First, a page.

One of the most essential parts of your kitchen is one you do not necessarily use, not intentionally at least. Your kitchen counters and sinks take on years of wear and tear from meal preparation and cleanup. While you may not actively use the seals around your counters and sinks, they are always working for you. These seals protect your walls, appliances and cabinets from the damage and rot caused by spilt foods, liquids and the inevitable gush of water coming from your sink when you wash dishes. If your seals look damaged or appear to be in need of replacing, you only need a few simple materials and an afternoon to replace them.
Clean your work surface. Wipe down and thoroughly clean your counters and sink, especially around the areas where the sealant is located. Dry the areas thoroughly as well with a cloth or other material that will leave minimal amounts of lint behind.
Detach the sink. Most sinks are held in place by a number of screws beneath the sink. Simply unscrew them and place the screws in a safe place.
Scrape away the old sealant, using your craft knife or box cutter. This should include areas around appliances, where the counter meets the walls or back splash and round the edge of the sink. Once the sealant has been removed from around the sink, prop the sink up on wood shims for the resealing process. Exercise caution during this step, as a slip with the knife could cause serious injury. Be careful not to damage the surrounding walls, appliances or sink as you scrape the old material away. Discard the old sealant.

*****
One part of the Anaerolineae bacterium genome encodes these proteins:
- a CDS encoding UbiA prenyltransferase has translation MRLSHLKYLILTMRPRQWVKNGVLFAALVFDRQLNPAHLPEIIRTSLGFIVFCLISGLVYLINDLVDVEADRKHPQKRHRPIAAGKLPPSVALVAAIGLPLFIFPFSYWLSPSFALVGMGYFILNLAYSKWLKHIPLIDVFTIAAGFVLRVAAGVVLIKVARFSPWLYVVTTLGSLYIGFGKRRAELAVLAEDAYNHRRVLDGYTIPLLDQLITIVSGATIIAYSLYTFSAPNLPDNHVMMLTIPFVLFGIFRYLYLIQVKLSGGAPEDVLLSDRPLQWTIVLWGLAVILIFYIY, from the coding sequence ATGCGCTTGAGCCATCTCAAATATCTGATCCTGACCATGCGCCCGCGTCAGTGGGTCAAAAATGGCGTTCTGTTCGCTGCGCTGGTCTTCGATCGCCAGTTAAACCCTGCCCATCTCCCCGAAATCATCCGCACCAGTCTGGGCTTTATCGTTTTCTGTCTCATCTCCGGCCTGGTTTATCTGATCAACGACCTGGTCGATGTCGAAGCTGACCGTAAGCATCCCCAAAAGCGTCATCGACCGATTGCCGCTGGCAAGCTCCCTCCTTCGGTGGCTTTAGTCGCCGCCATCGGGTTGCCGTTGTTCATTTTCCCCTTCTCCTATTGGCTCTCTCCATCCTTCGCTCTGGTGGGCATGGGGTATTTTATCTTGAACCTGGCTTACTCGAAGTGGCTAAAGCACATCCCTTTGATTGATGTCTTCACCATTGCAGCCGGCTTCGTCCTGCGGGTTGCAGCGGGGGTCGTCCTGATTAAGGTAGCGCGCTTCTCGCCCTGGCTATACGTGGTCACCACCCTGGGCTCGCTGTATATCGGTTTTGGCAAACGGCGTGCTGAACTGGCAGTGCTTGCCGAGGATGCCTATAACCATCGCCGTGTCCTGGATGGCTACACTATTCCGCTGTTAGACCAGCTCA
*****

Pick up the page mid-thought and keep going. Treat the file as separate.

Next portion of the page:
Clean your work surface. Using a clean, dry cloth, wipe away any dust, debris, or excess sealant. Pay special attention to the areas your new sealant will rest. Make sure no debris remains, as it could cause your sealant to set incorrectly.
Apply the new sealant. Place the tube of caulking or silicone into the caulking gun. Apply caulk in a thick, smooth line to all the areas you previously removed the sealant from, including under the edges of the sink. Remove the shims one by one as you make your way around the sink. Work quickly, getting the caulking or silicone into the edges before it begins to harden. Go back over the sealant with the edge of an old credit card. This will help press and disperse all the sealant into the edges. Remove excess sealant from the credit card edge as you work.
Clean the sealed edges. Before the sealant dries, clean the excess sealant away with a moist cloth. If the sealant has dried, simply scrape off the excess with your craft knife. Follow the manufacturer's instructions for drying time, and do not to use your sink or counter until the sealant has cured.